Chef Vaughn Trannon graduated from Nicholls State University in 2003. Trannon says that he always had a passion for food an cooking, but that he wanted to go to culinary school to learn the fundamentals and history of Culinary Arts.
Over the years Trannon has learned from culinary legends such as Wolfgang Puck, Frank Brunacci, and the late Jamie Shannon. Trannon says that he believes his interest in becoming a personal chef spurred from his time at the Ritz Carlton. He says that this is where he first fell in love with culinary arts and the close relationship that he built with customers. Trannon currently runs a bakery in Las Vegas called TC Treats and has his own brand of chef luggage.
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Q: What is your current job like?
A: Currently, I am an Executive Private Chef. I have traveled around the world to cook for dignitaries, CEOs of Fortune 100 companies, athletes, and celebrities. I plan all dinners and events at their home and other international locations. During these events, I am responsible for creating menus based on their dietary needs. Because of my success over the past 15 years, I was able to fund my own culinary luggage company and bakery as well.
Q: How do you see your company progressing over the next 5 years?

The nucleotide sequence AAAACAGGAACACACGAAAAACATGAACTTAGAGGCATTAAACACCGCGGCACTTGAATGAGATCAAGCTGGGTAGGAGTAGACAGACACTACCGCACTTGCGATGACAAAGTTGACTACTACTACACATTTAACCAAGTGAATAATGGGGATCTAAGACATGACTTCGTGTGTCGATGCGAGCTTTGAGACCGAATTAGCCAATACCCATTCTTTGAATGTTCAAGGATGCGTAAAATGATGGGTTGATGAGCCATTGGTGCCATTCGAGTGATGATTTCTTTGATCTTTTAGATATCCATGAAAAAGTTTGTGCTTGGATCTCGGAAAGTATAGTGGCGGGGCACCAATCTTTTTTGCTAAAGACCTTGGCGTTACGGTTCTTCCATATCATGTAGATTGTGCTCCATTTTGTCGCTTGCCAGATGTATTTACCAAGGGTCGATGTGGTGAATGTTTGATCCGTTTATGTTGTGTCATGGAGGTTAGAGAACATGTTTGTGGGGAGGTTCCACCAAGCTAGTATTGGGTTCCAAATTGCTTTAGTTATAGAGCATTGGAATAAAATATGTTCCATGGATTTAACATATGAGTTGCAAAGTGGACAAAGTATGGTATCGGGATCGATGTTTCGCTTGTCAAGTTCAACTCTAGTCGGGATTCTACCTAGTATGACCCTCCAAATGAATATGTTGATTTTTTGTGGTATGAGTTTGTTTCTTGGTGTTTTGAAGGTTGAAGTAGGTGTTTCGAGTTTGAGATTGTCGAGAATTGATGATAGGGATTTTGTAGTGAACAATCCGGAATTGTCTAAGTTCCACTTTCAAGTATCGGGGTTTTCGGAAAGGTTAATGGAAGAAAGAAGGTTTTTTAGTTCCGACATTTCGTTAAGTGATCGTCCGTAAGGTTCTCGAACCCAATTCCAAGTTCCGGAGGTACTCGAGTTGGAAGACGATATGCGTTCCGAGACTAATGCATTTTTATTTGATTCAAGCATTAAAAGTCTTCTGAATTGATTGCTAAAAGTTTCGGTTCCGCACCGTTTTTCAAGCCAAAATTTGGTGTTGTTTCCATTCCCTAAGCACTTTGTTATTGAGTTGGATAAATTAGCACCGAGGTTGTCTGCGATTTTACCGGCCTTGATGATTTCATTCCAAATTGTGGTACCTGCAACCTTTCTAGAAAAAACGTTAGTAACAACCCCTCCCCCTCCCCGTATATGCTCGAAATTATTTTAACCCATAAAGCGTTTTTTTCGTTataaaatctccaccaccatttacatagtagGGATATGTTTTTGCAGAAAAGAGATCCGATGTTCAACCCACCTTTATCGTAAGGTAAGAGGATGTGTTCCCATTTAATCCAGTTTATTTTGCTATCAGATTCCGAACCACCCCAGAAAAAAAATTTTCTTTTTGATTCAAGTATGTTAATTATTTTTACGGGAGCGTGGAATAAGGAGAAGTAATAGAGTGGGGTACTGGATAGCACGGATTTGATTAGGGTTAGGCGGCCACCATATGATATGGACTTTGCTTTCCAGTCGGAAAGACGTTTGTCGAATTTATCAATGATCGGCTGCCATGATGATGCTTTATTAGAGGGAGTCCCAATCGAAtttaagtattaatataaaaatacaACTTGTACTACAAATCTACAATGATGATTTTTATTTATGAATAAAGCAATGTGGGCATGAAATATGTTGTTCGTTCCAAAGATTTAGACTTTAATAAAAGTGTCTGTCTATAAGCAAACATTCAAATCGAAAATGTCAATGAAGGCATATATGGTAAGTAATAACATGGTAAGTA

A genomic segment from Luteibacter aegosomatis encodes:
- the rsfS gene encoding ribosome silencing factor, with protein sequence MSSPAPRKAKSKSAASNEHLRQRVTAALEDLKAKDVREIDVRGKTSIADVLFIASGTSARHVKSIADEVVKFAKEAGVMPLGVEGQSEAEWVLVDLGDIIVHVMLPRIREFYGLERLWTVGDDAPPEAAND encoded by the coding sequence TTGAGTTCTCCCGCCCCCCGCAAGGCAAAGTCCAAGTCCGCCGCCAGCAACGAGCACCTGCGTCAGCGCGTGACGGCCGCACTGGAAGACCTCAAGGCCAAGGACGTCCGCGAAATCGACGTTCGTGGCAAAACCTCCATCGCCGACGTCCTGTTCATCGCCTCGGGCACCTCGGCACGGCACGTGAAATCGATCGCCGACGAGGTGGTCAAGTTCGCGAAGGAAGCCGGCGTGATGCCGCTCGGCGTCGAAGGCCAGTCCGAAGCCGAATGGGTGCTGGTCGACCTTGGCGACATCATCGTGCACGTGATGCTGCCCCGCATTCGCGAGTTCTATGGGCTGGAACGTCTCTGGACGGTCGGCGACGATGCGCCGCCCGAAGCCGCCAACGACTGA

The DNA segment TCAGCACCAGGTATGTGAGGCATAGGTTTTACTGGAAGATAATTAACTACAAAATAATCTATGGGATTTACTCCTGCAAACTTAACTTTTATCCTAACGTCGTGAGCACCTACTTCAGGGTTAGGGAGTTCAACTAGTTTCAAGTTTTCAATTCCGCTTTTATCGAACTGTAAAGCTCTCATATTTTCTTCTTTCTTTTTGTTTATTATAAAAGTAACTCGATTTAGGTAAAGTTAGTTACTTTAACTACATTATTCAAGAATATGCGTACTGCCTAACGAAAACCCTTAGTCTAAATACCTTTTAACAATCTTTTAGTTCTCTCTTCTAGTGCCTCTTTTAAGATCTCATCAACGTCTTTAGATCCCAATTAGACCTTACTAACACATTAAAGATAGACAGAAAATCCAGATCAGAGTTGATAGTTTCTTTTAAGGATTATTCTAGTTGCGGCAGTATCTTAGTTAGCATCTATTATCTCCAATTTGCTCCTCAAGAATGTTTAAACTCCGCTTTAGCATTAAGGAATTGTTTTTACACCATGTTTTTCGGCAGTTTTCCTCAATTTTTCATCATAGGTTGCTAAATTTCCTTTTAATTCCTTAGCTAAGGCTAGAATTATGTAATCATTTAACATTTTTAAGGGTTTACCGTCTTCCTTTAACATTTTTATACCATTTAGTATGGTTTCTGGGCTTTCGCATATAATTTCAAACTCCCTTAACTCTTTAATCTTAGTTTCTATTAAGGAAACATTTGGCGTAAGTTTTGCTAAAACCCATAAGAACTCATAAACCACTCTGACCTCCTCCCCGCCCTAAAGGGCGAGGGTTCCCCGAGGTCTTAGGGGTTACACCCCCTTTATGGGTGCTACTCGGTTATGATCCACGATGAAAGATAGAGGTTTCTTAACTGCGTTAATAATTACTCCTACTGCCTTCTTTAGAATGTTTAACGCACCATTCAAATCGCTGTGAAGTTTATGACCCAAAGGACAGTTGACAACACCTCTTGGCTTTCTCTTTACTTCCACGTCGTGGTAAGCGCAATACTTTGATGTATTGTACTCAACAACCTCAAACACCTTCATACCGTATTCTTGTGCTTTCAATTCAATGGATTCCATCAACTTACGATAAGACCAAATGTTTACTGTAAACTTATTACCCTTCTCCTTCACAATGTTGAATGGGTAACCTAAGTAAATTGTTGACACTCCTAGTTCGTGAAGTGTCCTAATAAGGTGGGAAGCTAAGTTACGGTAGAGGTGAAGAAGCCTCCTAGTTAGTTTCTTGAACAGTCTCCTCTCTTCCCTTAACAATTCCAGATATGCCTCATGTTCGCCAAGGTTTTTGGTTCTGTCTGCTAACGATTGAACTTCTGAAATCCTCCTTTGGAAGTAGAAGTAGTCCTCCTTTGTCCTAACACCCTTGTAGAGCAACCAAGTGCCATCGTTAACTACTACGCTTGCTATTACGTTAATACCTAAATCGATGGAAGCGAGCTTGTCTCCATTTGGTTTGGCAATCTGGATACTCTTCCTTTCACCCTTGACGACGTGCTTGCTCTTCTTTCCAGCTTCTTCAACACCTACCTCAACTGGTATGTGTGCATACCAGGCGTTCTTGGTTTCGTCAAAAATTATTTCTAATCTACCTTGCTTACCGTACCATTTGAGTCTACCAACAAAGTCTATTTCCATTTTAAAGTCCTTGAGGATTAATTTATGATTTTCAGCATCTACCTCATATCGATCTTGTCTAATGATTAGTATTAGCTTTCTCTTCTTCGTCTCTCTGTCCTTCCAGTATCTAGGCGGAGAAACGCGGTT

A: Just recently in the past 4 years, I opened up a wholesale bakery which provides sweet treats to entities on the Las Vegas “Strip.” I continue to broaden my brand and I am exploring owning a restaurant.
Q: What is your favorite project that you have worked on so far?
A: I have enjoyed creating my luggage line for chefs. I started the company, designed the product, obtained the patent and started selling. I get great feedback from people who have ordered the bags. I have enjoyed turning an idea into a tangible, profitable company that sells products around the world.
Q: How important do you think that culinary school was to your success?
A: I think that culinary school was extremely important to my success. I had the passion for food, but culinary school gave me the knowledge, terminology and understanding to turn that passion into a fulfilling career. Being in an environment with like-minded people was a great opportunity to explore creativity in a group setting.
Q: What advice would you like to share with young culinarians?
A: Find a mentor and don’t put yourself in a box. Try to learn as much about as many different things as possible. Meaning that just because you have a passion for the savory elements doesn’t mean you can’t be great at pastries as well. Passion is passion.